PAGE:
7. Life Span:
Opossums have a shorter lifespan, usually 2-4 years. It’s important to understand this commitment isn’t as long as with pets like dogs or cats.
8. Temperature Sensitivity:
Opossums are sensitive to extreme temperatures. Make sure they’re kept in a comfortable environment, not too hot or too cold.
9. Handling with Care:
While they can become accustomed to human interaction, always handle your opossum gently and with respect. Avoid sudden movements or loud noises.
10. Research and Preparation:
Before bringing an opossum home, do thorough research. Join forums, read books, and consult experts to ensure you’re well-prepared.
By considering these points and preparing adequately, one can provide a loving and suitable home for an opossum.
How Many Opossums in a Litter:
Opossums can give birth to many babies at once, but not all of them survive or make it to the mother’s pouch. Here’s a simple breakdown:
Litter Size: A mother opossum can give birth to up to 20 babies in a single litter. However, this number can vary.
Pouch Space: Even though she can give birth to many babies, a mother opossum only has 13 teats in her pouch. This means that only 13 babies can attach and feed at a time.
Survival Rate: Because of the limited space and resources in the pouch, not all babies survive. Usually, only a few from each litter make it to a more mature stage.
Frequency: A female opossum can have up to two litters per year, depending on the conditions and environment.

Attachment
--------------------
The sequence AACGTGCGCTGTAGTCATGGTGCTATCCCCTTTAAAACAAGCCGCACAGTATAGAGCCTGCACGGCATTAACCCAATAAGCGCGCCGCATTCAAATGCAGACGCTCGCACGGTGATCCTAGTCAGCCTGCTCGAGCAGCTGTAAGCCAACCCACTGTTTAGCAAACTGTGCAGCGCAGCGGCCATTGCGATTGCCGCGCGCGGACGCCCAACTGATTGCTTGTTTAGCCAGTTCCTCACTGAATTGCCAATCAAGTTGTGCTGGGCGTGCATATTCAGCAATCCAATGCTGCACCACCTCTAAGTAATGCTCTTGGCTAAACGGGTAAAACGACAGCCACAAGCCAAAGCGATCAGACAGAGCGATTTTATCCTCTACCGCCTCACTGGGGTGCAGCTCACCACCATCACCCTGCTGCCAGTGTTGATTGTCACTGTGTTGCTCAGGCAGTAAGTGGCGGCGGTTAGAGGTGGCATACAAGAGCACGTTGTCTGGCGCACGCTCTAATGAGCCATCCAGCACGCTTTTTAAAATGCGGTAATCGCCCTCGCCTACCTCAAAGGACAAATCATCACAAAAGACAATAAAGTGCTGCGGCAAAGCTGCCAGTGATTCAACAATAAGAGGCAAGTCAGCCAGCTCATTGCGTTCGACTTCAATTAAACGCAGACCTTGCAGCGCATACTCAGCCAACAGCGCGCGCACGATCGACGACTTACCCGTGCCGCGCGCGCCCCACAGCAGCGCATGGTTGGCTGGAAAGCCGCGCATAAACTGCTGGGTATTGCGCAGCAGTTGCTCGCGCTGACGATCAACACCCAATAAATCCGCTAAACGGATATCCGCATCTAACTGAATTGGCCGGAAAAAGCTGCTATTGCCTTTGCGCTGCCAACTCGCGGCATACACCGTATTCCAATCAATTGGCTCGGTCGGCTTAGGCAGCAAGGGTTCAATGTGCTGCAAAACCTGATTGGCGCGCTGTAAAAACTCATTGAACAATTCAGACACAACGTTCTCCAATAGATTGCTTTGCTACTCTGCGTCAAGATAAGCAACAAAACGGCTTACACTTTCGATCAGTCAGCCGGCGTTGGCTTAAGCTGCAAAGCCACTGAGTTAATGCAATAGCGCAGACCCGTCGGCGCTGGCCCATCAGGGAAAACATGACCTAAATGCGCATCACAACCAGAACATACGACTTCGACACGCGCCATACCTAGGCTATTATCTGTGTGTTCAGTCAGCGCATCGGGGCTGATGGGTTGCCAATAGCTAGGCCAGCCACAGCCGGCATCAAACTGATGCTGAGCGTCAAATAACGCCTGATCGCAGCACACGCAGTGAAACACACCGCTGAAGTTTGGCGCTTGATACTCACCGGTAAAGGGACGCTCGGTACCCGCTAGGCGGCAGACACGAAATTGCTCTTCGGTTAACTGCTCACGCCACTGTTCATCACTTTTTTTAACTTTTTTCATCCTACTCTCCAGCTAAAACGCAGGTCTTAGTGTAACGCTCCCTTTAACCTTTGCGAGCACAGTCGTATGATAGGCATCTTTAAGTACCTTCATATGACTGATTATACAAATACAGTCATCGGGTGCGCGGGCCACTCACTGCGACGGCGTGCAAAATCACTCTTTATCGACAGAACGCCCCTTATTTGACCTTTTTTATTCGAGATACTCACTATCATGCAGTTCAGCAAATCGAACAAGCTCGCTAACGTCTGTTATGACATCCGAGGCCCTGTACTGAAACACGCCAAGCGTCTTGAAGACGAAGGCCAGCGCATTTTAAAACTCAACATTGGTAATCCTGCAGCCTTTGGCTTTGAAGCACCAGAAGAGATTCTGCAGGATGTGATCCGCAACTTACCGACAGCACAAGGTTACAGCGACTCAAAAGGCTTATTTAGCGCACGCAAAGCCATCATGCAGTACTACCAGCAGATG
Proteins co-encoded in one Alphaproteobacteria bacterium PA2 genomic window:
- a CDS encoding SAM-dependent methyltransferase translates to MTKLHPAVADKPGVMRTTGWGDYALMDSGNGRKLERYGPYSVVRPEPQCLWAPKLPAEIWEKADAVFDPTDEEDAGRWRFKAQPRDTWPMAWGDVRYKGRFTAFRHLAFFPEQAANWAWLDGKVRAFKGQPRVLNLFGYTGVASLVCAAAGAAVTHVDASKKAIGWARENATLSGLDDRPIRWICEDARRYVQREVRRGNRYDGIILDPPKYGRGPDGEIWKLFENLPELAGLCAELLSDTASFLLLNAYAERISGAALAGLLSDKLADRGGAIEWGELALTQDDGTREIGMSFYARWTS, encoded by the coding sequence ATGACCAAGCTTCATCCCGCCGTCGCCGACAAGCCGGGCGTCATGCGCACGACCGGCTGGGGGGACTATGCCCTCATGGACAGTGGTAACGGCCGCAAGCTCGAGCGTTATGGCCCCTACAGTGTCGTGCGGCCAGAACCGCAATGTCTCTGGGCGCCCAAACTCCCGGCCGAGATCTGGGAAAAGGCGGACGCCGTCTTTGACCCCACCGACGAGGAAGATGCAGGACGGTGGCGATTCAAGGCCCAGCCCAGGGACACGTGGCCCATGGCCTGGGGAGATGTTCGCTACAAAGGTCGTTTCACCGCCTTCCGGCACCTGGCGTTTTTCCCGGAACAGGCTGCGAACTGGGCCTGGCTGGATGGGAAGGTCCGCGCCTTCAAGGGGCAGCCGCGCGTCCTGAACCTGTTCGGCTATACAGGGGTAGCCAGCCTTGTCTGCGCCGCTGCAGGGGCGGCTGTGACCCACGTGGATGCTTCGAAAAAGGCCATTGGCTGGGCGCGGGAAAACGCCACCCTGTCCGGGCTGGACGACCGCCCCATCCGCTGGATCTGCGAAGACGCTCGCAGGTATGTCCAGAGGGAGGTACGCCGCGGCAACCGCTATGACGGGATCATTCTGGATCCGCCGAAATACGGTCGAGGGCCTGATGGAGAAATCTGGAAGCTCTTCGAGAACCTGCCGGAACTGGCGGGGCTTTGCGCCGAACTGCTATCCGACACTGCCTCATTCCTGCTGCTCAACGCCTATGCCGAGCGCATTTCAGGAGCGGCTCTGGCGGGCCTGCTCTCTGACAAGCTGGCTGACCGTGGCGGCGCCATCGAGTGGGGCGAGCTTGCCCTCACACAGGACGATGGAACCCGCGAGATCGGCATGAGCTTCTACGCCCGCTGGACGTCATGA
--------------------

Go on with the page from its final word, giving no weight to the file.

So, while opossums can have a large number of babies at once, the actual number that grows to maturity is usually much smaller due to the challenges they face early on.
Creating the right environment for a pet opossum is crucial to ensure its well-being, health, and happiness. Here’s a simple guide to setting up an ideal habitat for your pet opossum:
How to Create the Ideal Habitat for a Pet Opossum:
Begin with a large, secure enclosure. Wire cages designed for ferrets or chinchillas can be suitable. The cage should be at least 4 feet long, 2 feet wide, and 3 feet tall. Ensure the gaps in the cage are small enough so the opossum cannot escape. Also, the cage should be placed in a quiet, low-traffic area of your home.
Opossums love to climb. Include branches, shelves, or hammocks in their enclosure to allow them to climb and hang, mimicking their natural behavior. These are shy creatures and need places to hide. Provide boxes, tunnels, or fabric pouches where they can retreat and feel secure. Use a safe substrate on the cage floor, like aspen shavings or recycled paper bedding. Avoid cedar or pine, as they can be harmful.
Opossums are sensitive to cold. Ensure the room temperature is around 70°F (21°C). If it gets colder, consider using a ceramic heat emitter to maintain warmth. Toys, such as balls, ropes, or chew toys, can provide mental stimulation. Rotate the toys regularly to keep things fresh and engaging.